Archive for December, 2008

God will protect us

December 22, 2008

My husband and I were discussing the sorry state of affairs that is the youth ministry at his church, and in churches generally. The specific thing that bothers me (indoctrination of children aside…) is that these youth pastor positions usually require a ministerial degree. So you get these fresh young pastors heading up the Jr. High ministry, which is otherwise staffed by volunteers (such as my husband). The problem is that these young pastors are probably carrying university debts up to $80k from attending those private Christian colleges– and their salaries are around $20 a year. On top of that, the youth group my husband works with is extremely understaffed and unable to deal with the problems that arise when you get about 200 pre-teens in a room together and try to teach them about Our Lord And Savior. It’s mostly good fun and I know that it’s important for teens to have access to non-parental units. But it’s also incredibly difficult. And they have a budget of $0 from the church.

So we were talking about this the other day, and my husband says, “Oh, you’ll love this one. The church has to put together a security unit for the head pastor.”


“There have been some threats, and last weekend a staffperson saw a guest in the congregation making a map of the place.”

I admit that is disturbing and I can see why they’d want some security for the guy. But apparently, this all started around Prop 8 time while the church was active in working to pass it. When my husband said this, I had to wonder: “Are they surprised? What did they think was going to happen when they actively worked to remove rights from a minority group which has been campaigning for their civil rights for over 30 years? You didn’t think there would be a lot of anger?”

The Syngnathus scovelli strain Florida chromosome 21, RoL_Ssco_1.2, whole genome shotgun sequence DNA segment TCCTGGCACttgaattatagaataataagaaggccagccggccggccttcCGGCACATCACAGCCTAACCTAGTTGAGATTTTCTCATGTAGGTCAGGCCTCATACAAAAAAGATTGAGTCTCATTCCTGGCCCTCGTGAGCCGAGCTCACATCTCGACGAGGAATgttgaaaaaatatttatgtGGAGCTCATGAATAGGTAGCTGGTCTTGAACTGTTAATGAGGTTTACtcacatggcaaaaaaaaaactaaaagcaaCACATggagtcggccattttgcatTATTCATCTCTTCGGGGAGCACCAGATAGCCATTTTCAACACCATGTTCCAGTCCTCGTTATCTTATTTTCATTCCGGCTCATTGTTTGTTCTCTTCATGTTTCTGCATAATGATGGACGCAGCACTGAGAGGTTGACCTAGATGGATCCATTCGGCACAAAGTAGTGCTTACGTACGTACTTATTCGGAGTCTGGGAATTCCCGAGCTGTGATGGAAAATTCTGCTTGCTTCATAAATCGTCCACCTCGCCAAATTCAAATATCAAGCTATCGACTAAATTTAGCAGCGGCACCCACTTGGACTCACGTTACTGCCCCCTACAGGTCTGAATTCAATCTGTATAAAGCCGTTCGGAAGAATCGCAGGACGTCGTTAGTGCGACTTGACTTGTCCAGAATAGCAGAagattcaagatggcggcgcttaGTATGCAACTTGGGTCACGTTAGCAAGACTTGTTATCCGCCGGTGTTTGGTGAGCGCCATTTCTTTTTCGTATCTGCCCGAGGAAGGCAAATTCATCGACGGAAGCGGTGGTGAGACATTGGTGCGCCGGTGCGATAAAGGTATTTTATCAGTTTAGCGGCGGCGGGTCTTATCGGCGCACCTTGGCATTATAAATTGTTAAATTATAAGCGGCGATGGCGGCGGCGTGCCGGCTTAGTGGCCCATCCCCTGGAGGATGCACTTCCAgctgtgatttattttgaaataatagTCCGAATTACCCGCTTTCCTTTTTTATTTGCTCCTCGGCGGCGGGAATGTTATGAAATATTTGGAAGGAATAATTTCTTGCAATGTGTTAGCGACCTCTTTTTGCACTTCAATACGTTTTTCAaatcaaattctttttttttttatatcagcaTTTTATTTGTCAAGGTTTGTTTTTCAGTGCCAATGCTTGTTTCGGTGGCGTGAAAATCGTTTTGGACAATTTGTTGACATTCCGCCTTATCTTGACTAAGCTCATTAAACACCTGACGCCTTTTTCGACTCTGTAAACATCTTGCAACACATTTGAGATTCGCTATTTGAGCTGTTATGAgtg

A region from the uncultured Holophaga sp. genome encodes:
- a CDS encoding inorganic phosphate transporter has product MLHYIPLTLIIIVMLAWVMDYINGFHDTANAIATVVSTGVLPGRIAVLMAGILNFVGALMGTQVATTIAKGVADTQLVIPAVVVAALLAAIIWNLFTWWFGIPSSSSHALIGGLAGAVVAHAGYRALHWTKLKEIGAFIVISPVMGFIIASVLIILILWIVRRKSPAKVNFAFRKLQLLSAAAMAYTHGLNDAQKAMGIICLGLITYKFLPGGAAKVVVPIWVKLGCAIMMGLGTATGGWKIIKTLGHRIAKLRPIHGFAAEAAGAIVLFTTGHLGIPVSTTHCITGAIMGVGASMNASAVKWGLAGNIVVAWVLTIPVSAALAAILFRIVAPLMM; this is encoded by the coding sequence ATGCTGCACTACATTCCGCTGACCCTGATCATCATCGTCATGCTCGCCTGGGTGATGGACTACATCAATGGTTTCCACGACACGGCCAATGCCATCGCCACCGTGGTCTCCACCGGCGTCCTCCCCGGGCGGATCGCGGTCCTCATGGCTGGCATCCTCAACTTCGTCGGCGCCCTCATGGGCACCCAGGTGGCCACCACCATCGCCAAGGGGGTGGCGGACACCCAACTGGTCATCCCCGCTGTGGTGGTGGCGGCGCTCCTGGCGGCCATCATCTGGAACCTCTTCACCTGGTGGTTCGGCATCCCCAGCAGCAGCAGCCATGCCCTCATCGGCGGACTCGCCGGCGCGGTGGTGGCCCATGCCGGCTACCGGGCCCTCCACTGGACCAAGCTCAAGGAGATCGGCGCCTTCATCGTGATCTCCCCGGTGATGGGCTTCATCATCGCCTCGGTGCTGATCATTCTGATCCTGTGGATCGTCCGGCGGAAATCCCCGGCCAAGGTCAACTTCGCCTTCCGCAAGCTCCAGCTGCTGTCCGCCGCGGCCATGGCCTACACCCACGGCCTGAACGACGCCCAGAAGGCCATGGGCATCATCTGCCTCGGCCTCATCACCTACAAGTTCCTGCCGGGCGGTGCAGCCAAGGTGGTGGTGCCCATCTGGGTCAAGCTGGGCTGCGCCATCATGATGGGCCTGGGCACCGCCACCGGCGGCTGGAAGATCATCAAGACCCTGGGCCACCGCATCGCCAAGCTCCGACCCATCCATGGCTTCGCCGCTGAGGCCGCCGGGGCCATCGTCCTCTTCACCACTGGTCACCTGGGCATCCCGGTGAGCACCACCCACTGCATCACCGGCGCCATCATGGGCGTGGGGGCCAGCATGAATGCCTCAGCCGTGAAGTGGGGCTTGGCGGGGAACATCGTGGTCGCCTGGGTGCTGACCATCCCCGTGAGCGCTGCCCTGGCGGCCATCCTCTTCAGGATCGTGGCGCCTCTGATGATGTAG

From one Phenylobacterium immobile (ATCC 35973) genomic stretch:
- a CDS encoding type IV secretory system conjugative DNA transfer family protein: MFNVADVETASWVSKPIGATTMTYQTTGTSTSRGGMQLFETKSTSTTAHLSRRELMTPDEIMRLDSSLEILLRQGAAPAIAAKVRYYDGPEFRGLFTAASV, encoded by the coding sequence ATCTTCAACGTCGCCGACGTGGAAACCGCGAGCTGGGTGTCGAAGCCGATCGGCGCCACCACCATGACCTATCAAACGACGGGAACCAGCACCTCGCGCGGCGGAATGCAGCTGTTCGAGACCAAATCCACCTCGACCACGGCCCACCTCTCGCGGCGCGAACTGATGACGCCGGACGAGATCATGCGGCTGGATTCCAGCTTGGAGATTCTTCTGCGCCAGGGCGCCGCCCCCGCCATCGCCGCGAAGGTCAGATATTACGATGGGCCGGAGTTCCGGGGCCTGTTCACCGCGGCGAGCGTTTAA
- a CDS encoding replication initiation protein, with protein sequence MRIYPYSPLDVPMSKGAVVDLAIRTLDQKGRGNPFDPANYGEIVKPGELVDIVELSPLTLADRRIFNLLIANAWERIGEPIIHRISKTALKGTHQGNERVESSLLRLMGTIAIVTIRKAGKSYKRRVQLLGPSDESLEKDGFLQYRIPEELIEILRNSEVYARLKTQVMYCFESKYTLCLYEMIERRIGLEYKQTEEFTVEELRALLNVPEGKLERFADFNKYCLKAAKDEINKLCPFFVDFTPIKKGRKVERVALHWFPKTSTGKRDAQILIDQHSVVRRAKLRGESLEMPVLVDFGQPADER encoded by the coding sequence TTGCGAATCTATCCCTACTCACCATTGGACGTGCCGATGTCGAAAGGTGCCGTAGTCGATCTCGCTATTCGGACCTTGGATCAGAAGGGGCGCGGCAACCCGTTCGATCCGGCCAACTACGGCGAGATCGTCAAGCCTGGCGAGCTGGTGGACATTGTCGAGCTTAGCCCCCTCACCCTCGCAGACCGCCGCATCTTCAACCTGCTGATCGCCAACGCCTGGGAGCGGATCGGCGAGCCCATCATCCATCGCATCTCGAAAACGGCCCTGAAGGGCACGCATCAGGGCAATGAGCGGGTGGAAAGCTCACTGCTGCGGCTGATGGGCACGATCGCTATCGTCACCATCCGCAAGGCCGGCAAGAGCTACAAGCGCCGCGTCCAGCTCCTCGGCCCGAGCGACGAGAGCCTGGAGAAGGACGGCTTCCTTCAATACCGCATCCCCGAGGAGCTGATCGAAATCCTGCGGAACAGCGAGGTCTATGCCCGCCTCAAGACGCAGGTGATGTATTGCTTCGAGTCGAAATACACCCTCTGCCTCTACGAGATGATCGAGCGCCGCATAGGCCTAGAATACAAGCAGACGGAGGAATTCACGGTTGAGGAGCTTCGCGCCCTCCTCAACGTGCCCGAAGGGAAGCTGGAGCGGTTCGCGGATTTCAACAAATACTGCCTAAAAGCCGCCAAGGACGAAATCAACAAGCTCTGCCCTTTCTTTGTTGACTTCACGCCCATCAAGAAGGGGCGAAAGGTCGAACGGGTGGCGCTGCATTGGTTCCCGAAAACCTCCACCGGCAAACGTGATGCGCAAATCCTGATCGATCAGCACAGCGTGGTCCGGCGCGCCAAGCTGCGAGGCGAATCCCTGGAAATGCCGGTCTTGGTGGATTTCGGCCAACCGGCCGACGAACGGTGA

I’m not saying the pastor deserves whatever violence he gets; quite the opposite. I’m just wondering… Didn’t he do what his God required of him? Didn’t he obey and convince others to obey? Isn’t this what generally happens when you stand up for God against popular opinion? So shouldn’t he take it like a man, take one for the team, take one for God?

But most of all, can’t God protect him?

The truth is, Christians talk a lot about how powerful their God is, but they don’t believe the half of it. They will canvass and vote and then praise God when the proposition passes. They will form a security team and sing halleluiah when violence is intercepted. And they’ll go to the doctor for an emergency and say “Thank God” after the surgery goes well.  If God was so powerful, they wouldn’t need to attribute their own works to His.

In Prop 8 news, California Attorney General Jerry Brown filed a brief in favor of repealing it. This came as a surprise to many until they realized he was probably going to be running for governor against Gavin Newsom. And he’ll need that gay progressive hippie liberal vote. On the other hand… it’s not like that group has been too powerful lately. So kudos to Brown, and hopeful kudos in advance to the Justices, for not backing down even when threatened with a recall. When did all the bigoted assholes move to my state?

Man I sure hope California gets its reputation back. This whole anti-gay thing is embarrassing.

Playstation vs. Humanism

December 17, 2008

My husband has been wanting a Playstation 3 for a long time, so we decided to get one for Christmas.  Of course you can’t just get the Playstation, you have to get the hi-def plasma TV to go with it.  Obviously. 


So he’s telling me about all this over the phone, how he’s been doing all this research and finding the best deals and worked out how to get a new receiver from the cable company, etc.  And he asks one more time to be sure, “You’re okay with all this?”  And I say yes. 


As it turns out, this question of his is great timing.  Because I just registered for CFI West’s Winter Session evening courses for the new low price of $40!  What’s $40 compared to the $2k or so going for the Playstation & Co., after all?  Apparently, it’s the price of my soul.  Although if you ask me, if there are such things as souls, mine would prefer that I spend money on education rather than video games.  Not that there’s anything wrong with video games.  I’m just saying.  Souls are particular critters, from what I understand.